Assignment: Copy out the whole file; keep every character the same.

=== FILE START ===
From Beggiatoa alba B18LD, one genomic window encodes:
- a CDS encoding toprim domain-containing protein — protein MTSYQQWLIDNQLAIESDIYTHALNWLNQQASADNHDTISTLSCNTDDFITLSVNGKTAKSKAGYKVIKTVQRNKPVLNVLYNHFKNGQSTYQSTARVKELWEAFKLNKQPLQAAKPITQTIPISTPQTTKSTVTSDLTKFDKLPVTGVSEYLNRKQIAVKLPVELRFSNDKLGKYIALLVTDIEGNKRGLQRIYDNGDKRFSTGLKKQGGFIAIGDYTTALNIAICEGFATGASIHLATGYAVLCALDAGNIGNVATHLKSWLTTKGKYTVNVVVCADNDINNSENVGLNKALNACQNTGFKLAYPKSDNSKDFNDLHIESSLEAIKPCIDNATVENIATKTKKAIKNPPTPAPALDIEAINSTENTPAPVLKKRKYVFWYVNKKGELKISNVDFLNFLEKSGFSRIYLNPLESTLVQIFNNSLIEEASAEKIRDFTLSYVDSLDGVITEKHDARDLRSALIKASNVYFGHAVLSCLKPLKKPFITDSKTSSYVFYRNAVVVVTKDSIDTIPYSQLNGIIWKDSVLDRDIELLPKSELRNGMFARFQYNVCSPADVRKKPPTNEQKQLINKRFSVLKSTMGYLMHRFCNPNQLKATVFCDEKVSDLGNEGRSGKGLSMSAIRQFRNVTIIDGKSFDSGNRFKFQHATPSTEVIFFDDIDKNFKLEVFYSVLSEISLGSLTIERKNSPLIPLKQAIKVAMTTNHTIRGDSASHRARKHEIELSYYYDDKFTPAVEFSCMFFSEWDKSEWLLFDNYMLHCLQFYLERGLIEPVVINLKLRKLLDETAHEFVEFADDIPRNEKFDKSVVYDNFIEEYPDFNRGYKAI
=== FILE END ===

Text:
From Beggiatoa alba B18LD, one genomic window encodes:
- a CDS encoding toprim domain-containing protein — protein MTSYQQWLIDNQLAIESDIYTHALNWLNQQASADNHDTISTLSCNTDDFITLSVNGKTAKSKAGYKVIKTVQRNKPVLNVLYNHFKNGQSTYQSTARVKELWEAFKLNKQPLQAAKPITQTIPISTPQTTKSTVTSDLTKFDKLPVTGVSEYLNRKQIAVKLPVELRFSNDKLGKYIALLVTDIEGNKRGLQRIYDNGDKRFSTGLKKQGGFIAIGDYTTALNIAICEGFATGASIHLATGYAVLCALDAGNIGNVATHLKSWLTTKGKYTVNVVVCADNDINNSENVGLNKALNACQNTGFKLAYPKSDNSKDFNDLHIESSLEAIKPCIDNATVENIATKTKKAIKNPPTPAPALDIEAINSTENTPAPVLKKRKYVFWYVNKKGELKISNVDFLNFLEKSGFSRIYLNPLESTLVQIFNNSLIEEASAEKIRDFTLSYVDSLDGVITEKHDARDLRSALIKASNVYFGHAVLSCLKPLKKPFITDSKTSSYVFYRNAVVVVTKDSIDTIPYSQLNGIIWKDSVLDRDIELLPKSELRNGMFARFQYNVCSPADVRKKPPTNEQKQLINKRFSVLKSTMGYLMHRFCNPNQLKATVFCDEKVSDLGNEGRSGKGLSMSAIRQFRNVTIIDGKSFDSGNRFKFQHATPSTEVIFFDDIDKNFKLEVFYSVLSEISLGSLTIERKNSPLIPLKQAIKVAMTTNHTIRGDSASHRARKHEIELSYYYDDKFTPAVEFSCMFFSEWDKSEWLLFDNYMLHCLQFYLERGLIEPVVINLKLRKLLDETAHEFVEFADDIPRNEKFDKSVVYDNFIEEYPDFNRGYKAI